Four-year university or community college? Why not both?
October 27, 2016
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Although she did not choose the typical college route compared to her friends, Cathedral Catholic High School alumna Kristina Gueco ’11 looks back at her high school career and reminisces over her college application process.
“My family and I were going through a lot of stuff at the time, so I decided to receive my first 60 units at community college,” Gueco said “At first, I was really embarrassed, especially because I attended Cathedral, which was a college preparatory school.”
Gueco is not the only high school student who struggles with having to attend a junior college rather than a four-year university.
According to American Honors, many people believe false myths that give community colleges a bad name, including concerns about under-qualified professors, academic rigor, and vibrant student life.
“I felt like I wasn’t going to get the same education or have as good of a time at community college rather than a university,” Gueco said. “But after being there for a few years, I realized that community was just as good as a university.”
In fact, community college is a chance for students to prepare themselves better to enter a university in a more affordable way.
“For students who aren’t sure of their academic interests, it gives them an opportunity and time to develop a passion,” CCHS Guidance Counselor Mr. Enrique Gonzales said. “It also helps students learn at their own pace.”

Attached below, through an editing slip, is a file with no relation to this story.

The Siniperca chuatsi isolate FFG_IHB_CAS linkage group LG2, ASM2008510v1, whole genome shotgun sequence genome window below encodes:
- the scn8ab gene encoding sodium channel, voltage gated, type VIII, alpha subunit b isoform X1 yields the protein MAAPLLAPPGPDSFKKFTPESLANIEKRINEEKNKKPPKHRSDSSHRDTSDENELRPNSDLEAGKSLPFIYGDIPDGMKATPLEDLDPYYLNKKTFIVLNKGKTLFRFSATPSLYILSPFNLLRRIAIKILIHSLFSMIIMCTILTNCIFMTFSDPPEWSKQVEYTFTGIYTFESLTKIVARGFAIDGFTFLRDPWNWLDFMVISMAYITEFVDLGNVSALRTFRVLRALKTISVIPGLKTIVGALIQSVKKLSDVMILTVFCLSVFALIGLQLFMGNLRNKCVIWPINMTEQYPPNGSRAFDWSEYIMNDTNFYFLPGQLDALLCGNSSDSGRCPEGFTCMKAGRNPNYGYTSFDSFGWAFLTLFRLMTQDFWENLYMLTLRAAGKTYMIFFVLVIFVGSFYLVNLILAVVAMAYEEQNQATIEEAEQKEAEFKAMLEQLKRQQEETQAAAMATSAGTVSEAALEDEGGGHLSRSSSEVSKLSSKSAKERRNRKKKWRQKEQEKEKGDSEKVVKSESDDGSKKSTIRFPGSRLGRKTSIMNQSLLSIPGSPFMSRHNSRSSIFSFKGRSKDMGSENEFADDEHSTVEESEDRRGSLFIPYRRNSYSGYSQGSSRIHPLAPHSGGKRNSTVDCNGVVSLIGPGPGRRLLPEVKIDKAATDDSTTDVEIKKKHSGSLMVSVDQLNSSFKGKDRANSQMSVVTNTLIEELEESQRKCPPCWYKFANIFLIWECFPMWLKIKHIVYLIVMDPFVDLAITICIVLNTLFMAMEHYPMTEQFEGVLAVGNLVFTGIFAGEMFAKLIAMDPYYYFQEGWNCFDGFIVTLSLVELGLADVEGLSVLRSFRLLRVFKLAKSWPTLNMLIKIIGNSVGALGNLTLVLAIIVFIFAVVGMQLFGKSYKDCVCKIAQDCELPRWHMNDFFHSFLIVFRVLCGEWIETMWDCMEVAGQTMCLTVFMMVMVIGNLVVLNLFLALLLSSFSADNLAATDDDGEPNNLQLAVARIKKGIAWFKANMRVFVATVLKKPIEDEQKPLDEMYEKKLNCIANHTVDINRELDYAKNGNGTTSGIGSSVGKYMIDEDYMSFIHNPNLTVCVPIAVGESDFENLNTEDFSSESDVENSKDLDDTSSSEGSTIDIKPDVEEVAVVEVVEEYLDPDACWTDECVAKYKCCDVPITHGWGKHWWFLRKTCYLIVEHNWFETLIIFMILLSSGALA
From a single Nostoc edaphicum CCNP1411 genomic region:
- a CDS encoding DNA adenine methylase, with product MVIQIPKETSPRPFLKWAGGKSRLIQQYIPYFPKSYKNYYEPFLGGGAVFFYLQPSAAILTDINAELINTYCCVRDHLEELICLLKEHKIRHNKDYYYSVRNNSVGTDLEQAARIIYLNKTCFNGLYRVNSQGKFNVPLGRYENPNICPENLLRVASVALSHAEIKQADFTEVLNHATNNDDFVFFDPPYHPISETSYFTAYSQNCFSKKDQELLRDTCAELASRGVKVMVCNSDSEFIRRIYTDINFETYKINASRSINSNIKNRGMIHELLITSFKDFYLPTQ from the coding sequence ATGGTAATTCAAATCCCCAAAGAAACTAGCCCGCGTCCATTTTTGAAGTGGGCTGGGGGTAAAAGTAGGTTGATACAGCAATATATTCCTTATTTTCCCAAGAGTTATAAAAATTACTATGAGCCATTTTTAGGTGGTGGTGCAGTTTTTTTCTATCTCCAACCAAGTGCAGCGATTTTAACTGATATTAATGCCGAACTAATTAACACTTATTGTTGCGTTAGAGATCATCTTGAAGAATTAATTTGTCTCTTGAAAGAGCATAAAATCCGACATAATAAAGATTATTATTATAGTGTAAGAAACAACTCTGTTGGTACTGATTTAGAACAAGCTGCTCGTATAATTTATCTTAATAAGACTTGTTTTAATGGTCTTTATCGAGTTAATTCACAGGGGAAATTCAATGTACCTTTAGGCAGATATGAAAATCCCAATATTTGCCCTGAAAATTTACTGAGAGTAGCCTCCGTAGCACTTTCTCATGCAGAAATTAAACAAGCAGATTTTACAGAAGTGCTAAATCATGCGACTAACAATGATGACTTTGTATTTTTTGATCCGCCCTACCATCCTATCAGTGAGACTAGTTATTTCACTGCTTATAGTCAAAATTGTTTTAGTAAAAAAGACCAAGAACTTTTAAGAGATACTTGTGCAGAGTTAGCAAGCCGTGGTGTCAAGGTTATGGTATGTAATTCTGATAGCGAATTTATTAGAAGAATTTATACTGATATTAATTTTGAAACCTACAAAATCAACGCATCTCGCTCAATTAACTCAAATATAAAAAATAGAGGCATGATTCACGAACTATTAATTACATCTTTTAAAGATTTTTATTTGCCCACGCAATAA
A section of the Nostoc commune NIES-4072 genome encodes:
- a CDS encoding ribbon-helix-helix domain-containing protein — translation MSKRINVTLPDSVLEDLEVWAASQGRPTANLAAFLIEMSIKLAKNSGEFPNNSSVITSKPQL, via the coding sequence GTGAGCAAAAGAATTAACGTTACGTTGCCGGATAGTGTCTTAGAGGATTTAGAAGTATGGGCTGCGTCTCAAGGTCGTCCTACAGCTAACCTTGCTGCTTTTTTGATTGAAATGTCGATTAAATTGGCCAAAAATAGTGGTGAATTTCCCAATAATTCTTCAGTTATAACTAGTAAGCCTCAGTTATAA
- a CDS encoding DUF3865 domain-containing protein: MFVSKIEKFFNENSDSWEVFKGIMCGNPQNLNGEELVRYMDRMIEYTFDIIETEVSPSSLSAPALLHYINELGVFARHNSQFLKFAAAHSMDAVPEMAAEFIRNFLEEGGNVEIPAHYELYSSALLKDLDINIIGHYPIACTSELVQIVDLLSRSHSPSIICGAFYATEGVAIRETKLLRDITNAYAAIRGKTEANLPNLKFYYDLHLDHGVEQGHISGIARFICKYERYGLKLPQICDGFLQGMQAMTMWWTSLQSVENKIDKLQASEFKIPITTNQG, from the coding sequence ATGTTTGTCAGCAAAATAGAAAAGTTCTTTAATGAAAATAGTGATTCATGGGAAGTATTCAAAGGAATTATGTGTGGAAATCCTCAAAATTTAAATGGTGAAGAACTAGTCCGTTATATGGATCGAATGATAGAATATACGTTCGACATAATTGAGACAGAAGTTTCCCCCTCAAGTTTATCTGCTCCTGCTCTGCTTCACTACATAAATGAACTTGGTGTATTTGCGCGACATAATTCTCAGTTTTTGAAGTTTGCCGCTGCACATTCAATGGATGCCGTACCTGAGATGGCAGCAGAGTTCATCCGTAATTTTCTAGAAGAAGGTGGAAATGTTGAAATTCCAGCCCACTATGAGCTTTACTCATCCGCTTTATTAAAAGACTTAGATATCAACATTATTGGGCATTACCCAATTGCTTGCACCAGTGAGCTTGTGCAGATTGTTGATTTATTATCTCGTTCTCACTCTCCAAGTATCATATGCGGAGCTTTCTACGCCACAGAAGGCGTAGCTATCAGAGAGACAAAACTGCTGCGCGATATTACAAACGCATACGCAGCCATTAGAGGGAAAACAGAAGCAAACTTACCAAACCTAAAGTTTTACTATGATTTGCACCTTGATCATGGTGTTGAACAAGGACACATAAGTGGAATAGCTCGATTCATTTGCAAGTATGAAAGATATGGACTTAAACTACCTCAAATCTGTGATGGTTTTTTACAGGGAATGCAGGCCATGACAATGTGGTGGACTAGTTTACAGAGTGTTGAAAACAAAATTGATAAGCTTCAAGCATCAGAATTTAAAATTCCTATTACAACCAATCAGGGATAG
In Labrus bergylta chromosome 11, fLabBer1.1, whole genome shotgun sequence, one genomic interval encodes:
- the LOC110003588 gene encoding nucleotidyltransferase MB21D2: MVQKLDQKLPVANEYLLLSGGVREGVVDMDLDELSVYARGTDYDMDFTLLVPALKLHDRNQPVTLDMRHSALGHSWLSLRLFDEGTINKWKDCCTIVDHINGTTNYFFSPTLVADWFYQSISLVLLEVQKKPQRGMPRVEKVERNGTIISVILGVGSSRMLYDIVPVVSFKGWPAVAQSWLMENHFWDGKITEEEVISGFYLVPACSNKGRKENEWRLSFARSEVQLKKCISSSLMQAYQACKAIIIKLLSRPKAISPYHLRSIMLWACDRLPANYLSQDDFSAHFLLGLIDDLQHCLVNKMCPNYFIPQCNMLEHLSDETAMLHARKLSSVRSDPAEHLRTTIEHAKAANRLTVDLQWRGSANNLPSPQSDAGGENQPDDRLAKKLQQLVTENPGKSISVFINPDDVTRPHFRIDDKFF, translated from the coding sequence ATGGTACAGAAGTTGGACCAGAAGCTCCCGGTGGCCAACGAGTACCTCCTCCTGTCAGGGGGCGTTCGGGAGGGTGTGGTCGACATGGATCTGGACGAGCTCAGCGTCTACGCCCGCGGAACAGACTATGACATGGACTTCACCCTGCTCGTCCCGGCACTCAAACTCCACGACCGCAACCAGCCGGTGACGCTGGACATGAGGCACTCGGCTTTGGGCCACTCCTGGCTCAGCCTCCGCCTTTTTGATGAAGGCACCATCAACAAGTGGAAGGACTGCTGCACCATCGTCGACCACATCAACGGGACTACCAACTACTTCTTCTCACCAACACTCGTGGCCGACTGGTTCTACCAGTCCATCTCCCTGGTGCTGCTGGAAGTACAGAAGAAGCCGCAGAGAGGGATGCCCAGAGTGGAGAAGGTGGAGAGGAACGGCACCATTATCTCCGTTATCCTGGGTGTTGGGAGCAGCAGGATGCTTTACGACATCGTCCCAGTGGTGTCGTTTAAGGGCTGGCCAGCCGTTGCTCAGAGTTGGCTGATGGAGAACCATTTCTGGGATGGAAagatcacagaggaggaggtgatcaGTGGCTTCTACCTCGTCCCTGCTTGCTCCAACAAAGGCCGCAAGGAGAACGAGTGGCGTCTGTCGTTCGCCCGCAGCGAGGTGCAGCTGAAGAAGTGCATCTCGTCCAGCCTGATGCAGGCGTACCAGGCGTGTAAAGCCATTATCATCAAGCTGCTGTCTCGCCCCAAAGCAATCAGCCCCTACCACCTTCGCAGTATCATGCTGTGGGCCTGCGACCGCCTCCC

According to College Board, the average tuition for private colleges is $32,000, while the average cost for public colleges is $9,000 for in-state students and $30,000 for out-of-state students. The average tuition for community college is $4,000.
“A big pro of community college was the financial aspect,” CCHS Dean of Students Mr. Michael Wallace said. “I worked my way through college, and I wanted to limit the amount of student loans I was going to take.
Community college and universities share similar traits that make them both more alike than most people think.
CCHS Latin Teacher Ms. Kelle Webb, who formerly taught at the University of New Mexico, said that after attending community college and teaching at a university, she recognized that both types of institutions deliver similar educational experiences, further claiming the only big differences are class sizes and tuition prices.
Many community colleges offer opportunities to enter into a university.
“After receiving my 60 units, I went on to attend UCSD and earn my doctoral degree,” Gueco said. “I am glad I chose to attend community college before going on to university.”